manhattan theater club

My father was the best person I have ever known and though he was taken from me on that day, nothing and no one will ever be able to take way the eight years and two days of my life that I shared with him. After my father died, and after I lost so much, I promised myself that I would never lose who I am as a person – the person that my father brought me up to be. … If you owe someone an apology, tell them you are sorry today. If someone asks for your forgiveness, forgive them. Start being the person you always wanted to be today and don’t waste your time worrying about tomorrow.
—  Mary Kate McErlean, whose father was killed on 9/11 when she was eight years old.

View Bio on Official Site

ANSEL ELGORT [Caleb Prior] most recently starred in Academy Award® nominee Jason Reitman’s film Men, Women & Children, opposite Adam Sandler and Jennifer Garner.

Elgort also starred in the recent Fox feature The Fault In Our Stars, based on the New York Times bestselling book by John Green. The film topped the box office in its opening weekend and has since grossed over $300 million worldwide. For this performance, Elgort won a number of 2014 Teen Choice and Young Hollywood Awards including Choice Movie Breakout Star and Fan Favorite Actor.

In March 2015, he reprises his role as Caleb in The Divergent Series: Insurgent, the sequel to the Summit Entertainment feature Divergent, starring opposite Shailene Woodley, Theo James, and Kate Winslet.

A graduate of LaGuardia High School of the Performing Arts, Elgort’s first professional acting job was in Manhattan Theater Club’s production of Matt Charman’s play Regrets, directed by Carolyn Cantor and starring opposite Alexis Bledel, while finishing up his senior year of high school. His performance received rave reviews, including Bloomberg’s “Elgort is a magnetic presence destined perhaps for the multiplex.” Prior to the closing of the play, Elgort was cast as the role of Tommy Ross in Kimberly Peirce’s Carrie, opposite Julianne Moore and Chloë Grace Moretz.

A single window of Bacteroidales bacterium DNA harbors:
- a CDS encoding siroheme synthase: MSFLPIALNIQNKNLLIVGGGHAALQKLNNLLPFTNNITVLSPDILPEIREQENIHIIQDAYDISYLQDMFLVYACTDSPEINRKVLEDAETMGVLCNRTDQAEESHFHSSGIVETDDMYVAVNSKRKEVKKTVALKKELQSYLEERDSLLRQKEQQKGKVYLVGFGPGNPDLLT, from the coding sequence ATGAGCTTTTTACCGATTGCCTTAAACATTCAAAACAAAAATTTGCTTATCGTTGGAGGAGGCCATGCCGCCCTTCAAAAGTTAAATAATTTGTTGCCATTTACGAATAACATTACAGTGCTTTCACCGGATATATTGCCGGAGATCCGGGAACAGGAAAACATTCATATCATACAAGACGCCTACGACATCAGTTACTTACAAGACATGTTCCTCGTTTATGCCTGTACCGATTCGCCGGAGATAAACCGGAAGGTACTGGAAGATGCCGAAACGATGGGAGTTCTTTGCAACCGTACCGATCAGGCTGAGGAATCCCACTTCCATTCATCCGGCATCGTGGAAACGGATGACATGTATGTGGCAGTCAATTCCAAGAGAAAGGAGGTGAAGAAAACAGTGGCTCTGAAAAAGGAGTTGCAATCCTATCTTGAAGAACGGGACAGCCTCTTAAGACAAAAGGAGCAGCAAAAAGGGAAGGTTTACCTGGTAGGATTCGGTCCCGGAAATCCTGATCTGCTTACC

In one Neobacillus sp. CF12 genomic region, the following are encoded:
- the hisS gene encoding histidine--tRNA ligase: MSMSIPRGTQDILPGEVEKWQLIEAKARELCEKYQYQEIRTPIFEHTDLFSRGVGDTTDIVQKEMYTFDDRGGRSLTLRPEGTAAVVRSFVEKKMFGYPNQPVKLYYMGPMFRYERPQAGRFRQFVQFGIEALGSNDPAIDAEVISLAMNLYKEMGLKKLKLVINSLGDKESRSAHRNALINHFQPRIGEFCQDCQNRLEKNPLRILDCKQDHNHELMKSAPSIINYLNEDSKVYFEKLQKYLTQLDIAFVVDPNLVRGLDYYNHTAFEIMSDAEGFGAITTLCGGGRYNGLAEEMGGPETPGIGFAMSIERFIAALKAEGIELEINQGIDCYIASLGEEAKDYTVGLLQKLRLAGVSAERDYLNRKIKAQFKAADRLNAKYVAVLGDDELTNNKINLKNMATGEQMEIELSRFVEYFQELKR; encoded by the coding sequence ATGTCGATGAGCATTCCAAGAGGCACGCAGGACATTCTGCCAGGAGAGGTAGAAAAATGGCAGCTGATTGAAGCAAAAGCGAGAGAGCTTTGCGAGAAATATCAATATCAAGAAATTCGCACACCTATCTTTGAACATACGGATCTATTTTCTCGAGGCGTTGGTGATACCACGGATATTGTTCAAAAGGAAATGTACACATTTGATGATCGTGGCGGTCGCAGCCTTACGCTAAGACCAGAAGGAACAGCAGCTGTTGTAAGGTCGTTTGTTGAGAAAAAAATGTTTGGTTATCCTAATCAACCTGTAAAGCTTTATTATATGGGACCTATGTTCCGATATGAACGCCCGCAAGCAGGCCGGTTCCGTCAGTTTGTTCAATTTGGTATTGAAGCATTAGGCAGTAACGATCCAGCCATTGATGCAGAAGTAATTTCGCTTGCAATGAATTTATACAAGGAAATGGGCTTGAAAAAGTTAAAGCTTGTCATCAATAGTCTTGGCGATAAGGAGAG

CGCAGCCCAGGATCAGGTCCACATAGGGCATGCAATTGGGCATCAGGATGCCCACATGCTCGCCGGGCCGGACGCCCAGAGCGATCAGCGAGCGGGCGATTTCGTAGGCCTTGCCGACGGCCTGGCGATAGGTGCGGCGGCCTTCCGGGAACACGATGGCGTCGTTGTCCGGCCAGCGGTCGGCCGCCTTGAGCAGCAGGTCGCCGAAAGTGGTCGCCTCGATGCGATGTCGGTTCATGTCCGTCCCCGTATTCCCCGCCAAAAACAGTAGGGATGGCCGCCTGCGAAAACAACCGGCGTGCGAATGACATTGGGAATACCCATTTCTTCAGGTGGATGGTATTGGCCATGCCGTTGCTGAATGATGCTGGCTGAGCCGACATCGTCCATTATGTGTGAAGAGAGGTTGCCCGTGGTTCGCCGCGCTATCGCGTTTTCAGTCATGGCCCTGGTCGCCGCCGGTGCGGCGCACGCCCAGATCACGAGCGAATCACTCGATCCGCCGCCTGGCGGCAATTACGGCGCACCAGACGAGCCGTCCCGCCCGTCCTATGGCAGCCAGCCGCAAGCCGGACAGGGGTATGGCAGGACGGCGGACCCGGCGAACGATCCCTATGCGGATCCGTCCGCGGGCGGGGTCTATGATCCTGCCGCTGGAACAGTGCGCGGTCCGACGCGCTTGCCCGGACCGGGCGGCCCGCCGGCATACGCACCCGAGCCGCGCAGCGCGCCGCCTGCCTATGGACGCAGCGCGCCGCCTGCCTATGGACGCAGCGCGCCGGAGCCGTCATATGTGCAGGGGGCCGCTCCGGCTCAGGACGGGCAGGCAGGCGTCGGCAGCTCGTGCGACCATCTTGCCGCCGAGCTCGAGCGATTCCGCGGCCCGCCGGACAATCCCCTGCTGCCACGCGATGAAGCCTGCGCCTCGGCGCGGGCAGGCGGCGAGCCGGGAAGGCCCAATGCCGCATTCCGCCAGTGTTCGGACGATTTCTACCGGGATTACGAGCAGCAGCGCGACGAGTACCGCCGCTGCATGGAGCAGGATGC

Elgort found his love for performing through dance. He was featured tap-dancing at the CFDA Awards in 2011, and as a child he performed both in The Nutcracker and Swan Lake at Lincoln Center with the New York City Ballet. As a singer, Elgort has worked with many composers including Jason Robert Brown, Glen Roven, and Louis Andriessen.

He is also an electronic dance music producer and DJ. Elgort’s first official release “Unite” released via Staar Traxx, reached #17 Overall on Beatport. His second single “TOTEM” was released on Steve Angello of Swedish House Mafia’s SIZE label. “TOTEM” peaked at #1 on Beatport’s Top 100, and #9 on the iTunes Dance Chart.

Elgort currently resides in New York.

3

Grand Central Terminal. Midtown. Grand Central Market has a nice variety of meat and seafood. Those kababs look good…I haven’t had a kabab in years! If you have a long ride home, just ask the butcher or seafood monger to put your order on ice, I’m sure they will oblige.

Money Talks, Bullshit Walks

I got a call from XYZ Theater Company today- those calls you get thanking you for your support in the past and don’t you want to become a member or donate today?

“I see the last show you saw here was two years ago…what’s been going on? Why haven’t we seen you?”

“You’ve been producing a bunch of plays by white guys and it’s not interesting to me anymore.”

This is not the first time this has happened. I got a call a while back from MCC who asked what I thought of their seasons and I said “There’s too much LaBute.”

When these theater solicitors call you, I want to encourage you to talk with them. Tell them you want more diversity. Tell them you’re looking for more representation onstage. If they’re doing a good job of it, tell them so. (I took a call from Manhattan Theater Club and they asked why I’d seen Airline Highway and I said “because it was the only new play by a woman on Broadway.”) They are most likely writing this down. * Don’t hang up and don’t be rude about it- it’s not the call center person’s fault- but be polite and firm and tell them why you are or aren’t spending your money with them.

Maybe if enough people say something, it’ll make the higher-ups look at why we buy our tickets the way we do.


*I had this job once. There’s a space in each potential donor’s box for notes, where we’d write down preferences and any other relevant information to go into their file.